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bluestar vs culinarian ovens

Posted by cassity (My Page) on
Sat, Jan 14, 12 at 14:27

Are there any people who have baked in both the Bluestar and Culinarian?

I'm wondering if the Culinarian runs more (uses more gas) because of the cooling fan(s)?

I would think that the cool door on the Culinarian comes at the expense of taking heat away from the oven. If the oven is basically a box and you're blowing air across its outside (and I'd assume through the door), the temperature inside the oven is going to drop and the oven is going to have to run more in order to hold temperature.


Follow-Up Postings:

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RE: bluestar vs culinarian ovens

GWer amcook has owned both and maybe he will chime in.

The CC oven is also smaller and better insulated therefore using less gas.

In any event I think the operational cost difference is neglible.


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RE: bluestar vs culinarian ovens

The CC oven is also smaller and better insulated therefore using less gas.

Wow, didn't take long for the first completely unsubstantiated post to crop up.

Really, Deeeago? How much insulation is there in each product? Have you disassembled them and measured? You are drawling a completely baseless conclusion. Well, at least the first part of your statement is true.

To cassity, I have not baked on both, all I can offer is that I am amazed at how little time my oven burners are on. At about 350 to 375 the burners are on for about 3 minutes and off for about 10-12 minutes. At lower temperatures the between-interval can be even longer. I am also amazed at how long the oven will old heat after being turned off. The oven is still quite warm (not hot) a good 4-5 hours afterwards.

I have a Bluestar.

-Stooxie


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RE: bluestar vs culinarian ovens

Employees from Bluestar have said more than once to me and other posters that the Bluestar oven is so large it leaves little room for insulation and that is a major reason for the hotter door.

Yeah,just like you Stooxie every post I make is backed by scientifically valid personal research.


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RE: Assumptions'R'Us

What you're saying makes no sense-- the amount of insulation around the oven box has nothing to do with the oven door. Either way you still haven't measured it.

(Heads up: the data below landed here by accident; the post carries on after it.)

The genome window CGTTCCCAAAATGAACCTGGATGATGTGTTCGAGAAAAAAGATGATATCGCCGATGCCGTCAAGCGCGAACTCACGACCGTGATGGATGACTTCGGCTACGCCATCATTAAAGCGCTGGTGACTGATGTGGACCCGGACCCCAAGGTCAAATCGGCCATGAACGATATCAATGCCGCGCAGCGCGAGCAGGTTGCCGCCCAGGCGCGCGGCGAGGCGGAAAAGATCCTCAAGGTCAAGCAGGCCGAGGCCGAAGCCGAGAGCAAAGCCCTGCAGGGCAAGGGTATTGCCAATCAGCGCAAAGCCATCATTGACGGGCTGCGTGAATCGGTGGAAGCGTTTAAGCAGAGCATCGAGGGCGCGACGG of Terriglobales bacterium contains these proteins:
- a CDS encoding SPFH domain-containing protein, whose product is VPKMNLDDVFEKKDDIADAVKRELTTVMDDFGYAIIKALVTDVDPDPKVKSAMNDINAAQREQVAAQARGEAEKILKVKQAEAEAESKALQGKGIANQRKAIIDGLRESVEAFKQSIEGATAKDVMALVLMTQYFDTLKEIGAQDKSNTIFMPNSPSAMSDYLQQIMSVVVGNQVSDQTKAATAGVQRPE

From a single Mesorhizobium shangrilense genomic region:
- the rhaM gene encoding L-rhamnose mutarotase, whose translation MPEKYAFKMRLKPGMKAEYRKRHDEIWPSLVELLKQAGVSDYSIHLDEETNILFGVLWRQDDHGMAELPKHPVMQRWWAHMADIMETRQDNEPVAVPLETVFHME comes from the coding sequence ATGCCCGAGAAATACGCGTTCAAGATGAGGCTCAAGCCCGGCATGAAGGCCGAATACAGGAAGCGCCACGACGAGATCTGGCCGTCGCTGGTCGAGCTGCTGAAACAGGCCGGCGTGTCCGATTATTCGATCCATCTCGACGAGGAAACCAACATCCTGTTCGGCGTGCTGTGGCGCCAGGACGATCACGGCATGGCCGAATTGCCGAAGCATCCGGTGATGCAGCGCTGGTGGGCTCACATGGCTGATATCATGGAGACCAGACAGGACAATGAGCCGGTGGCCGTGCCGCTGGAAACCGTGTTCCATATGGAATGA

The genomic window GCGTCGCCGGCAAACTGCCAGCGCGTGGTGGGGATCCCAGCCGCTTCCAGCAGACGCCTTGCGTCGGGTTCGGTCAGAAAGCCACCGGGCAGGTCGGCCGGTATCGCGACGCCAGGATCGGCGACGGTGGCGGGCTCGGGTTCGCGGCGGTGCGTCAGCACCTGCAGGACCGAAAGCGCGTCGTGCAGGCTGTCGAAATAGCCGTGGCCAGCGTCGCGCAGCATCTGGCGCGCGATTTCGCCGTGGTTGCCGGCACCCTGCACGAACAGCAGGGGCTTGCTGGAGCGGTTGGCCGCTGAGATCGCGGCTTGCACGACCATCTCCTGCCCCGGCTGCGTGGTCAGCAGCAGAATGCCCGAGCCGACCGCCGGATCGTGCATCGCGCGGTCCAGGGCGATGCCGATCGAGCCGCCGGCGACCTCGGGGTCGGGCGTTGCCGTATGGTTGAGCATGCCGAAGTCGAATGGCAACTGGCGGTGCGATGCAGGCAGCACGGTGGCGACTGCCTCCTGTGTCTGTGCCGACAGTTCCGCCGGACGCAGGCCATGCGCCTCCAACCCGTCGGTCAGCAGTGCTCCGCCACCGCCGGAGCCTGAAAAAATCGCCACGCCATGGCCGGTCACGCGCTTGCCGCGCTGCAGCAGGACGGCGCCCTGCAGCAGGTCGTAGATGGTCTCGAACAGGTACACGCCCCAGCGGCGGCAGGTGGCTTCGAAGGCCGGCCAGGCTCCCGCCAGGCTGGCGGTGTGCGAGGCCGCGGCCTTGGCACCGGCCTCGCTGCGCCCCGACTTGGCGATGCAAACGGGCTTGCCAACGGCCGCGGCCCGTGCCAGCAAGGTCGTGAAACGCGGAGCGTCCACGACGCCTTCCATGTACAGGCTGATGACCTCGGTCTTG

Whatever.

-Stooxie


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Measureing

I never claimed that I personally measured the insulation on the ovens.

I have never personally measured the distance from the Earth to the Moon. But I know the average distance is 238,855 miles.

The oven box/cavity and how much room is availble for bakeware includes the oven door and its thickness. And how much room is available for insulation.

I doubt anyone outside the respective companies have measured the amount of insulation on both ovens.

And I doubt either will post here to help out the OP.

As a Culinarian owner,I can admit when the Culinarian does not have the best specification in a given area.

My advocacy for the product I own is not so rabid I can't even admit one simple shortcoming .


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RE: bluestar vs culinarian ovens

At about 350 to 375 the burners are on for about 3 minutes and off for about 10-12 minutes. At lower temperatures the between-interval can be even longer. I am also amazed at how long the oven will old heat after being turned off. The oven is still quite warm (not hot) a good 4-5 hours afterwards.

Stooxie--thanks for the information. That really holds the heat.

Deeageaux--the operational costs might be significant or not, but I'm also wondering more about the evenness of the bake.

Any Culinarian owners have info similar to that which Stooxie provided?


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RE: bluestar vs culinarian ovens

The CC has more insulation than the BS on the sides and the door that obvious to anyone who has seen both units, but that's not where either unit loses the most heat, the heat from the cavity is released via the backsplash / vent on the back of both units, I doubt this is measurable by anyone.

The cool door on the CC comes from insulation.